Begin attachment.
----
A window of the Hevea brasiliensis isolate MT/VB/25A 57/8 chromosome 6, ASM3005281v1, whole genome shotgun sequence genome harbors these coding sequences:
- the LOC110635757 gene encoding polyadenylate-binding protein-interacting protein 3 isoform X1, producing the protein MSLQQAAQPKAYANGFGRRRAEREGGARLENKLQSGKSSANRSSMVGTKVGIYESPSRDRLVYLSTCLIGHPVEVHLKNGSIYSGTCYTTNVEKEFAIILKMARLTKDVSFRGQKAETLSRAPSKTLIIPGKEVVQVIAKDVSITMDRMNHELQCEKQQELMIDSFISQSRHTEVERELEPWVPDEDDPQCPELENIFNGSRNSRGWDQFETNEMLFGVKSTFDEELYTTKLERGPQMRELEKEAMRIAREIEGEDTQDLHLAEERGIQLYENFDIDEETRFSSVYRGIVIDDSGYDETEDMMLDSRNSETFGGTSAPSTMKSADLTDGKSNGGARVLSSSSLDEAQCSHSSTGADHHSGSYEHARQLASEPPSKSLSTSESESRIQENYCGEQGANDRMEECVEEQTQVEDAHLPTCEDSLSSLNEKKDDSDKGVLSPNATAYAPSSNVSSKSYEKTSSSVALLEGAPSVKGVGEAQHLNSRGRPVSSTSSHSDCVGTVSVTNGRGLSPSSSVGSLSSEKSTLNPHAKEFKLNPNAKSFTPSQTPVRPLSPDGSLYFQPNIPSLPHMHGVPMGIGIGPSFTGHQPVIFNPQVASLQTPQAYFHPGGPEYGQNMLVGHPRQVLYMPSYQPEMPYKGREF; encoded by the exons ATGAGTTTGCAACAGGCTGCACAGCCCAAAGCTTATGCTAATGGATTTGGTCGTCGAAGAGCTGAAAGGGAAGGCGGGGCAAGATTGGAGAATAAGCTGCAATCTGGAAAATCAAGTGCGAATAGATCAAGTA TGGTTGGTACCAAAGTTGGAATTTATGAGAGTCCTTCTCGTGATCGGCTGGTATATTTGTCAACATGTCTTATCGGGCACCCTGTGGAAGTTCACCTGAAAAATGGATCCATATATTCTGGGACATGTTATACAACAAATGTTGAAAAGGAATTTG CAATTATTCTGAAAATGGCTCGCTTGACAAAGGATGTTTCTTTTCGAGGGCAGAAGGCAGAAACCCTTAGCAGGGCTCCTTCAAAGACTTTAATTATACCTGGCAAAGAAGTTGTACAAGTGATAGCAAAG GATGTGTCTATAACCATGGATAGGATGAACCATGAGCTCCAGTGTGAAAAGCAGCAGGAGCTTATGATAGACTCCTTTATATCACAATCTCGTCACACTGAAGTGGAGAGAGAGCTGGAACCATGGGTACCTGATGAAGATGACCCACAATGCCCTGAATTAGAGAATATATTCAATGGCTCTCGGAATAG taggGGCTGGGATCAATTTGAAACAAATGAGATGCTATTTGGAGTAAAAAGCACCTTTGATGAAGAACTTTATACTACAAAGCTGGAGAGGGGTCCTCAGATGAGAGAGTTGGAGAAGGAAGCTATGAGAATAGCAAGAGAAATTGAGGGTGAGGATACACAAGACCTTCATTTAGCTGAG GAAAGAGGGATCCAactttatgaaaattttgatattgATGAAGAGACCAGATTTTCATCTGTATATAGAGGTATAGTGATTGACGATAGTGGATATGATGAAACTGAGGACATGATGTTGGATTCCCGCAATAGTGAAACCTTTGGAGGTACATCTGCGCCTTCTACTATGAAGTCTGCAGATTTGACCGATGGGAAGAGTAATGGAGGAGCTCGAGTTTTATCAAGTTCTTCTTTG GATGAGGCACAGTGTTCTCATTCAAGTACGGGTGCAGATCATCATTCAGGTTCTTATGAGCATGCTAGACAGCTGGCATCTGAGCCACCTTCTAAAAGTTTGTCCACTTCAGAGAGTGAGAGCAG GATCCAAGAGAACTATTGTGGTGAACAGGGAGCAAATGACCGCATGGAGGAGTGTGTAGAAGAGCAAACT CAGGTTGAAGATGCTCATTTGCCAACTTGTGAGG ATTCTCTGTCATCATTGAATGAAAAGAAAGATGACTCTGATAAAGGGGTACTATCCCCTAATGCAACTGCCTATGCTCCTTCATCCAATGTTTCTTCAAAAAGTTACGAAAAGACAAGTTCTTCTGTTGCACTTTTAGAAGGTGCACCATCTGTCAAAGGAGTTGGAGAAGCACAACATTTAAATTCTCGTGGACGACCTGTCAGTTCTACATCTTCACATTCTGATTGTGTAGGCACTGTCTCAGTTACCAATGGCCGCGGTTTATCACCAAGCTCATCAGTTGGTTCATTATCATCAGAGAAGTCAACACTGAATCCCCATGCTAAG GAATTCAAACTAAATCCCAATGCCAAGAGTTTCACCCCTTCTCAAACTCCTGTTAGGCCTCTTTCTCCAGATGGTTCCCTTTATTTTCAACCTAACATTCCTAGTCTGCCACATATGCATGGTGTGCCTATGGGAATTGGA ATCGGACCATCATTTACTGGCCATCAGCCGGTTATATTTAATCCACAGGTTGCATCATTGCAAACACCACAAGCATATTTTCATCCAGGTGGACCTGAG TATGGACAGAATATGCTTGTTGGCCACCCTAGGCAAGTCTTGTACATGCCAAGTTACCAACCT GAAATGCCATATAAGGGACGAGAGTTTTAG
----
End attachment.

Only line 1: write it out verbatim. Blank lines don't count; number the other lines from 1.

A window of the Hevea brasiliensis isolate MT/VB/25A 57/8 chromosome 6, ASM3005281v1, whole genome shotgun sequence genome harbors these coding sequences: